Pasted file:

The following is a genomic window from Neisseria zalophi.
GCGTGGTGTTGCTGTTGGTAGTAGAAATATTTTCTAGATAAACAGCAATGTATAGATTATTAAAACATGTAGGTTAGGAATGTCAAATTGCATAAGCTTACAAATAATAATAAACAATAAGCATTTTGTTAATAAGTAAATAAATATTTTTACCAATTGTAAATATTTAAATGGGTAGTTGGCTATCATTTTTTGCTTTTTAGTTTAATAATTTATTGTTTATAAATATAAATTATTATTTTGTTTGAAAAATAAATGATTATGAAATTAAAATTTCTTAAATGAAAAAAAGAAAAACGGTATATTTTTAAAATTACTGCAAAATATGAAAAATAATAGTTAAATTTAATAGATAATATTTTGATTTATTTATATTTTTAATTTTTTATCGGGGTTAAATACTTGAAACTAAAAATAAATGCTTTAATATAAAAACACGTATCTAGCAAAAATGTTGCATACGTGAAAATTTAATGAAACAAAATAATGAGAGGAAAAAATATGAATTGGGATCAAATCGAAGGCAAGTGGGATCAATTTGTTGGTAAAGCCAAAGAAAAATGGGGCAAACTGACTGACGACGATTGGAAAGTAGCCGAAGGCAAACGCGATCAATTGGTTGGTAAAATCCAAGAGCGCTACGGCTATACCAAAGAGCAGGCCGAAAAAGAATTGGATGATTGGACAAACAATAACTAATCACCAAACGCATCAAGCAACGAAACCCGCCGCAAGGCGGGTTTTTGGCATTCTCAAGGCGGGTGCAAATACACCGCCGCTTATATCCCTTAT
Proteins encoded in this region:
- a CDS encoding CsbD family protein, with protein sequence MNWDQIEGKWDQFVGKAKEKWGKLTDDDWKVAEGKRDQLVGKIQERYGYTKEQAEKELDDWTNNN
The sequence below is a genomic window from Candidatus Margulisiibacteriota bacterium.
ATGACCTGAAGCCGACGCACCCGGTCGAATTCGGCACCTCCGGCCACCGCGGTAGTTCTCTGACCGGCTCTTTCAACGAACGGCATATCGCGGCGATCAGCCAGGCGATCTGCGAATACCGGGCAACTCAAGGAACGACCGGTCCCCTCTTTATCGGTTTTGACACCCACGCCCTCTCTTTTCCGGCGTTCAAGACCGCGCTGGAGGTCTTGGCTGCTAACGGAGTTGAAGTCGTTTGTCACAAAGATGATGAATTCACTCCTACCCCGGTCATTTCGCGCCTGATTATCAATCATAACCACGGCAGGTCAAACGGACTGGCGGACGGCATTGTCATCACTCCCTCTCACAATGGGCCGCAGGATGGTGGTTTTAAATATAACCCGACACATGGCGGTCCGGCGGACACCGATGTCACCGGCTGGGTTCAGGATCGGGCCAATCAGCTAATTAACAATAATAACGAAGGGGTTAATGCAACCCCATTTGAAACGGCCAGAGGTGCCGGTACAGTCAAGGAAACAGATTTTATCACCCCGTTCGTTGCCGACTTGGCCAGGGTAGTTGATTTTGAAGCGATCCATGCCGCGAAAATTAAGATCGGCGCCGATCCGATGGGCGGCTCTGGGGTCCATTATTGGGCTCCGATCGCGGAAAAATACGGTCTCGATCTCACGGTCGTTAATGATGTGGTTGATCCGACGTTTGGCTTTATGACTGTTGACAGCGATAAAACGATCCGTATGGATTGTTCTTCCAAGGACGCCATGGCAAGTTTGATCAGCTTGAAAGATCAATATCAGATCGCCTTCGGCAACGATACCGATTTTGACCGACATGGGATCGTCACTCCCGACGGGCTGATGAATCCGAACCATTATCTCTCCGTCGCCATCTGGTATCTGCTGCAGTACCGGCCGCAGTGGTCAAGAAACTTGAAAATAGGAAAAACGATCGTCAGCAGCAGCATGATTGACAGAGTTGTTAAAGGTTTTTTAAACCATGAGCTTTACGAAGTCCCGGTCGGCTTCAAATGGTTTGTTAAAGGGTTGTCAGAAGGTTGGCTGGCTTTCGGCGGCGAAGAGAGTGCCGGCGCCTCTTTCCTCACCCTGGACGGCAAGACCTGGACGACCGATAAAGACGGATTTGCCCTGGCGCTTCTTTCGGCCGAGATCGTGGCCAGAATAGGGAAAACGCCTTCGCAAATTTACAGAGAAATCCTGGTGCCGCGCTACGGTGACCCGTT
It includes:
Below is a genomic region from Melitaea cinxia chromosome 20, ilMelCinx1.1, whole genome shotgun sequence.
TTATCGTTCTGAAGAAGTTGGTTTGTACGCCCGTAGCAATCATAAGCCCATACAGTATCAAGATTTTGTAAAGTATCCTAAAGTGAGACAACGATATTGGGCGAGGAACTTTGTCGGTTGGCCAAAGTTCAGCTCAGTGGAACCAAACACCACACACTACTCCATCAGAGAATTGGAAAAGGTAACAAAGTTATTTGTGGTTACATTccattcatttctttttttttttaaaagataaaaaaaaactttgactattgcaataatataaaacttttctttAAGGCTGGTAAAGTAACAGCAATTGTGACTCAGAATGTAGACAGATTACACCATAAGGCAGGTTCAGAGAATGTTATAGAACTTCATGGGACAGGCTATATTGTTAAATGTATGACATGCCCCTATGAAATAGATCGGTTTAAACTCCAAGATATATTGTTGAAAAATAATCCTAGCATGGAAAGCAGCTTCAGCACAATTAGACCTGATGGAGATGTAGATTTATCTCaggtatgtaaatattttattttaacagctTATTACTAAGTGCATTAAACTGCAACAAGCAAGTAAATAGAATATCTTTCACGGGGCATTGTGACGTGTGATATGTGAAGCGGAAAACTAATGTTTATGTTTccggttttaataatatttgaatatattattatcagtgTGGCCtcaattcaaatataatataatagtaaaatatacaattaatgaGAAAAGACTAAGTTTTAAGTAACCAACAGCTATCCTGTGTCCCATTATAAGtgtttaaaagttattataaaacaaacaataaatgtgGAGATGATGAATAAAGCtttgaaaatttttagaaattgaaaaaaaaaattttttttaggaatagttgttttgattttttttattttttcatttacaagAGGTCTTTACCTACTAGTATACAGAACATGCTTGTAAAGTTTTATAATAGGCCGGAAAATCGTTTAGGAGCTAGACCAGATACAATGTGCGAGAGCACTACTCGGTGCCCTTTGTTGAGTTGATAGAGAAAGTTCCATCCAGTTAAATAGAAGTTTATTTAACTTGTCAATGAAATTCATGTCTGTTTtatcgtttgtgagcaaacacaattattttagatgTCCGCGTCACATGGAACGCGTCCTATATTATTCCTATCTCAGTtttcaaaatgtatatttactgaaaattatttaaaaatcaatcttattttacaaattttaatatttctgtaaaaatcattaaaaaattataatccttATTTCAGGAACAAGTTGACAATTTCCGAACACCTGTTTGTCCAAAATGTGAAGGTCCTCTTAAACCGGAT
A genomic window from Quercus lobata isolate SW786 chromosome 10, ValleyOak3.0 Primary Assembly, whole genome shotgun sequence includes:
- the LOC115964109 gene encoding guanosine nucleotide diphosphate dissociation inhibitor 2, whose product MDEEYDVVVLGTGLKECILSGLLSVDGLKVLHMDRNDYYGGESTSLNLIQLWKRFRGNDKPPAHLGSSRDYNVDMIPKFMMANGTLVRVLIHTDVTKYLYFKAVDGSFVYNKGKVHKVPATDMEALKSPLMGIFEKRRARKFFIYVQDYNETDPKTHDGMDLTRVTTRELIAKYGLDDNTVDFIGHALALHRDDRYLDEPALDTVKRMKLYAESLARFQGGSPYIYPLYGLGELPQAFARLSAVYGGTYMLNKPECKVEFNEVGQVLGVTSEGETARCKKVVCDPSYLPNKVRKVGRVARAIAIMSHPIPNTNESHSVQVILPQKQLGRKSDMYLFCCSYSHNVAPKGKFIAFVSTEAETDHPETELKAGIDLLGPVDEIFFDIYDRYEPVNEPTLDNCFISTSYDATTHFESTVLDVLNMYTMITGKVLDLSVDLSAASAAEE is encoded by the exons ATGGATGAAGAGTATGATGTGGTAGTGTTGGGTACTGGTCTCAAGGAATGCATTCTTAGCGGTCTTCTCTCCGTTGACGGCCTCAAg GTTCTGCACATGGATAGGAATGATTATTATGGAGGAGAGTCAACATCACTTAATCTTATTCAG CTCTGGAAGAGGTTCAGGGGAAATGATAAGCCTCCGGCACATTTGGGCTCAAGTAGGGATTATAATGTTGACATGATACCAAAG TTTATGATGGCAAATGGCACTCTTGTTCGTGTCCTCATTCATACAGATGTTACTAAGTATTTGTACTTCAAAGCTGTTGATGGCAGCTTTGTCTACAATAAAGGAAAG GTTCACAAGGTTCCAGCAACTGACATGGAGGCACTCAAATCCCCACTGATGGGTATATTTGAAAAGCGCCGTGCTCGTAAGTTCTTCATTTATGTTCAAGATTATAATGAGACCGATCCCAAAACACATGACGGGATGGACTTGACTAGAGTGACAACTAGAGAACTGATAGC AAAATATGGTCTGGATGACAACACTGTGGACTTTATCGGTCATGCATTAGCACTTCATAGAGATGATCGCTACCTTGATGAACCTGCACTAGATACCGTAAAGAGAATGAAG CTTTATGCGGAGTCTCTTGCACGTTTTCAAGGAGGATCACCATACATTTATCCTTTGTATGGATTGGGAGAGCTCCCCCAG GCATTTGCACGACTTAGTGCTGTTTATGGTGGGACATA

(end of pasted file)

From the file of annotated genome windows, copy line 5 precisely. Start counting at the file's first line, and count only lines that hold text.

The sequence below is a genomic window from Candidatus Margulisiibacteriota bacterium.